“However, the stagnant level of examinations as a percentage of the total number of corporate insolvencies in 2014 was unexpected and indeed disappointing. The take-up of examinations by companies to avoid liquidation was disappointing given the recent legislative changes making this a more accessible and cost effective option to smaller companies. We will hopefully observe increased use of this option in 2015. It’s important to bear in mind that this can only happen if companies and their directors act early, a critical factor in any insolvency process.”
Looking ahead, Van Dessel also anticipates continued significant activity with regards to rent receiverships and fixed charged receivers appointed to commercial properties in 2015.
“Department of Finance figures show that as at the end of September 2014 there were 5,418 rent receivers appointed by the six main lenders, compared with a total of 3,179 in all of 2013. By the end of 2014 there will be at least a doubling in the number of rent receivers appointed. There are currently over 32,000 Buy-to-Let mortgage accounts in arrears, of which over 26,000 are in excess of 90 days. Given this high level, we anticipate continued activity in the area of rent receivers in the coming year,” he commented.
“Currently, we are also observing a significant amount of activity with regards to fixed charge receivers appointed to commercial properties. There have been significant sales of loan portfolios during 2014, with a total par value of debt of €30 billion being sold, typically, to private equity firms. These will now likely engage with the underlying borrowers in an attempt to generate a return on their investment. In some instances this will lead to negotiated settlements with borrowers. In other instances enforcement against the underlying secured asset will be the end result, which is another indicator of increased activity in the area of investment property receivership.”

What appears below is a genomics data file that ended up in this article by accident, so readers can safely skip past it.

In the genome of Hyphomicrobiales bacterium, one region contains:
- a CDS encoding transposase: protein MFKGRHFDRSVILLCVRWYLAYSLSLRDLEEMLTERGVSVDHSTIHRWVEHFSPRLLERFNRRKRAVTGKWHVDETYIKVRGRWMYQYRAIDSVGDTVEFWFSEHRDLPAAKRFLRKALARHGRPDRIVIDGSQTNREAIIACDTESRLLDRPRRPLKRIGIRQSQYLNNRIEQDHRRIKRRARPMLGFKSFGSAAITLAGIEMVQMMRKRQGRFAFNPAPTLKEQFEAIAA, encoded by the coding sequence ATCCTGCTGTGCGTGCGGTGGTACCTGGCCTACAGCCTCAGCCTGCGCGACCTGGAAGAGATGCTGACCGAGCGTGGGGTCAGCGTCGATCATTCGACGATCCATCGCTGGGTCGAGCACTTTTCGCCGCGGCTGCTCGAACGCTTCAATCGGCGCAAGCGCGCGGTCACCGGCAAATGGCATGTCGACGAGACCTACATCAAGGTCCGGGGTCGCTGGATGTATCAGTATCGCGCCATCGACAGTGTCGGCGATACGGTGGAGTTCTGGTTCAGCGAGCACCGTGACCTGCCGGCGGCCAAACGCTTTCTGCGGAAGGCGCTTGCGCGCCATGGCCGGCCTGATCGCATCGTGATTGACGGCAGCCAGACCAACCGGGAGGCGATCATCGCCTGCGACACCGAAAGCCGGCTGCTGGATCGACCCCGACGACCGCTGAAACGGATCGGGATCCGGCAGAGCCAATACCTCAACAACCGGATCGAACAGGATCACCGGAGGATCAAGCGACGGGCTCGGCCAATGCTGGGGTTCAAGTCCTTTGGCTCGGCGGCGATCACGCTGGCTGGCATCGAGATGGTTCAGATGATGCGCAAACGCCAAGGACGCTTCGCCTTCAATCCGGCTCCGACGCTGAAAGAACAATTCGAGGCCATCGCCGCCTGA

Along with acting early, Van Dessel highlighted some practical tips to help SMEs to overcome corporate insolvency including:
- Quantify the problem
- Make an honest assessment of your ability to repay all creditors
- Seek professional advice/assistance
- Chart the right journey for the recovery of your business
The full breakdown of statistics can be found at www.insolvencyjournal.ie/stats. InsolvencyJournal.ie is an independent and unique news service site that produces regular, timely, high quality articles and statistics across all industries and lists daily updates on insolvency notices (creditors meetings, appointments and petitions) across the country.
A Practical Guide to Insolvency, 2nd Edition, by Deloitte and published by Chartered Accountants Ireland, is now available to purchase on the Chartered Accountants Ireland website here.
Notes to editor
The statistics for corporate insolvencies are based on examinerships, receiverships and liquidations filed with the Companies Registration Office.
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The information contained in this press release is correct at the time of going to press.